According to the PBS mission statement, "by guaranteeing our programs treat complex social issues with journalistic integrity and compassion, our audiences know they can rely on us to provide accurate, impartial information." Not only is PBS airing his pseudo-science, but they are pushing his product using the same "interview" technique used by late-night infomercials. This is a blatant violation of journalistic integrity and impartiality. I cannot support PBS so long as they fail to live up to their own standards. Have informational media standards in America finally gone low enough to drag down PBS?

Alan Wilkinson, Lexington Park, MD

During this week's pledge period KBDI (Denver) aired a program titled America: Freedom to Fascism, a program filled with innuendo, half-truths and some downright lies. Slanted toward the extreme right, it panned organizations such as the ADL, SCLC, etc. As one who has researched rightwing groups involved in the formation of militias, many of the people appearing on this program are known to me as amongst those who foment civic unrest. The kind of civic unrest that was the stimulus for the Oklahoma bombing and that encourages all citizens to arm themselves to war against our government. While I respect the need to honor our First Amendment, airing this program is akin to shouting Fire! in a theatre. When no immediate alternative response is offered, programs of this ilk are dangerous in and of themselves. Yes, we support PBS and in fact recently donated our used vehicle in support of Channel 6 Rocky Mountain PBS Denver. We suggest that, since we have channel 6 offering such fine programming, KBDI be removed from your network. Thank you for the opportunity to be heard.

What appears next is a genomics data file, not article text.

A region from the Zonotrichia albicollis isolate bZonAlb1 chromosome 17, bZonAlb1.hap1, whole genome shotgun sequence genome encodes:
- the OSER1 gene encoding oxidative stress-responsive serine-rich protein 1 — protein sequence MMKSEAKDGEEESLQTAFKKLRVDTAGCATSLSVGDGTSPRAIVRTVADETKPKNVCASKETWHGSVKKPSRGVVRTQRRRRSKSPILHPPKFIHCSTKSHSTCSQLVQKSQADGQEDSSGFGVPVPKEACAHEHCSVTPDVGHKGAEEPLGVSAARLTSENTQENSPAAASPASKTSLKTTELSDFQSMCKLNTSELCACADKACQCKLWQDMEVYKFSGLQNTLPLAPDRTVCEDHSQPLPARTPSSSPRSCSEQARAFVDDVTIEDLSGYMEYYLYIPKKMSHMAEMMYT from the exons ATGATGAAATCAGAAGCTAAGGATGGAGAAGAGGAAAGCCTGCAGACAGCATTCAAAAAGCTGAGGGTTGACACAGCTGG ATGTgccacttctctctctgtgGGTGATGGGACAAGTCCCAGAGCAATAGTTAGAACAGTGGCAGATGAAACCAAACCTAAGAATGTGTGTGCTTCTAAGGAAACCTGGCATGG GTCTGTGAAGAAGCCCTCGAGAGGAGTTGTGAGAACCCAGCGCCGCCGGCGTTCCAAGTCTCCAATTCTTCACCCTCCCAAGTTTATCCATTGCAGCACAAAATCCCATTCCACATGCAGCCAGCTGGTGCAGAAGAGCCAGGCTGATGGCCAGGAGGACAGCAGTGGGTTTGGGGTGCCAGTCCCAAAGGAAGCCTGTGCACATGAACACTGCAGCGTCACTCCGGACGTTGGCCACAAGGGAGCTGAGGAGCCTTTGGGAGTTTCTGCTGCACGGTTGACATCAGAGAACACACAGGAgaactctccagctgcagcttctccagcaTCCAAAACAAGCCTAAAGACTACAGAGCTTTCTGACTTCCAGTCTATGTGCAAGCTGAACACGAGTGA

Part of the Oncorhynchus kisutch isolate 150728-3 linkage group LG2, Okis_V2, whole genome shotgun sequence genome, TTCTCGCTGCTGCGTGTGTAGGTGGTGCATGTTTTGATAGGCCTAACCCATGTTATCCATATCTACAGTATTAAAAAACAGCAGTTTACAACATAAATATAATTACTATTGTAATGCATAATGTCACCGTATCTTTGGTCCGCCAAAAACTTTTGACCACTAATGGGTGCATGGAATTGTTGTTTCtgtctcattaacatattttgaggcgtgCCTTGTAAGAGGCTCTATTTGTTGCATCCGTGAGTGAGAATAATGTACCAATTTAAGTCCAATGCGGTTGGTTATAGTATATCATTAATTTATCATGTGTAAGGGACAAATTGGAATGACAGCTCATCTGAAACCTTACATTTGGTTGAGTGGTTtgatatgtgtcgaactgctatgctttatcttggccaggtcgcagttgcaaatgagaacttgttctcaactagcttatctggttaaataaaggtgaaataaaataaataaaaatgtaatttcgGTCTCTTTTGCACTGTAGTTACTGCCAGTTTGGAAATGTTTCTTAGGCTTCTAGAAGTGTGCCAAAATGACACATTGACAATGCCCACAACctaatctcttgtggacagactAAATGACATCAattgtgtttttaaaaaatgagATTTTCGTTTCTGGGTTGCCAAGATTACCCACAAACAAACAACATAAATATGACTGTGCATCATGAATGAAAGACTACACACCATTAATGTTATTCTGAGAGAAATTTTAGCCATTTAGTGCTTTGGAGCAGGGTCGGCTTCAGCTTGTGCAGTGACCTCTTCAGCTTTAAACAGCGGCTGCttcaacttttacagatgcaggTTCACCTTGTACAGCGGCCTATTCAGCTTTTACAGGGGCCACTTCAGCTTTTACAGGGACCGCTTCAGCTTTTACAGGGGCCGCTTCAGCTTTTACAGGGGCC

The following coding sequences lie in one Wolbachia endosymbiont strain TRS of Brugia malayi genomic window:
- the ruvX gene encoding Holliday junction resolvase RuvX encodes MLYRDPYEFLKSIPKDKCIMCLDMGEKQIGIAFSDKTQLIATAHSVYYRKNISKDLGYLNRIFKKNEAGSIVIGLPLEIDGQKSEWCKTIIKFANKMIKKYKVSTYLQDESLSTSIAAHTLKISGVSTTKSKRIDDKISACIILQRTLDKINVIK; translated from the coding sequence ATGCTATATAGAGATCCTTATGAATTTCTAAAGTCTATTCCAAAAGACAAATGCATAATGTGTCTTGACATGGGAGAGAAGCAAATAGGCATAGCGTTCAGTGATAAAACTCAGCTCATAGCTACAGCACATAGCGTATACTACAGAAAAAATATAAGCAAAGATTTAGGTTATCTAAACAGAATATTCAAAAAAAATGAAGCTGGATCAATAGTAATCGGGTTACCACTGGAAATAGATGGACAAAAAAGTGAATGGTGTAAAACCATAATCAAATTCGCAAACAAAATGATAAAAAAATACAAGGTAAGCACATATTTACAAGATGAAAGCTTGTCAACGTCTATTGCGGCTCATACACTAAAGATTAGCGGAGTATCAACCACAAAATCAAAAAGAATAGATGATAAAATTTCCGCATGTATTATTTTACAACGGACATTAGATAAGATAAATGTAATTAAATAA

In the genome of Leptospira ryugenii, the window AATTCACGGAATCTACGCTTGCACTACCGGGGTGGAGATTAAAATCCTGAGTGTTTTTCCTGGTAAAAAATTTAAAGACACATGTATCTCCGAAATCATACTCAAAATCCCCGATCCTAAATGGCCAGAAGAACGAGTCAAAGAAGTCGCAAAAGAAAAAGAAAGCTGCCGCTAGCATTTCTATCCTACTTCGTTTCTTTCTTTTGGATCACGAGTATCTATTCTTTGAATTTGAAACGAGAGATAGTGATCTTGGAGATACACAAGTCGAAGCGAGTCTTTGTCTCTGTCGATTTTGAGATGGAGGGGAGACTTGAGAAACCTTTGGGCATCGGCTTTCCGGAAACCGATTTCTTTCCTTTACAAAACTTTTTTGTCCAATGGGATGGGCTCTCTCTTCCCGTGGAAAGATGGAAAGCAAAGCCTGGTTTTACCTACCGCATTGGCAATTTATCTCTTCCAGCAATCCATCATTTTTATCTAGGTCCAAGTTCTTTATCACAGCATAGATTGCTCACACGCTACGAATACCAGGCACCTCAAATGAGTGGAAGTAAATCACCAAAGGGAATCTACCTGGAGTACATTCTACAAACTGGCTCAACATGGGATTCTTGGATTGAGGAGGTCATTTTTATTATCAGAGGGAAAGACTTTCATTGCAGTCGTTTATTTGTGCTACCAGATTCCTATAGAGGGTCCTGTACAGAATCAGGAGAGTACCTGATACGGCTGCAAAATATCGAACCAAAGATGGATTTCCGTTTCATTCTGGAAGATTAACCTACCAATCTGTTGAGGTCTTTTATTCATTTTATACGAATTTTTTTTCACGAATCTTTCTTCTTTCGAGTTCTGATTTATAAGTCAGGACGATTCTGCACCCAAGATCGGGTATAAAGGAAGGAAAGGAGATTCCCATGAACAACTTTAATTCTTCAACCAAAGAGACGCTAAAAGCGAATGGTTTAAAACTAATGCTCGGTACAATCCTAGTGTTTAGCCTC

Roger and Lois Kaness, Denver, CO

(Ombudsman's Note: KBDI has used these films before as part of pledge drives. They were the object of viewer complaints and an ombudsman's column last September.)

[an error occurred while processing this directive]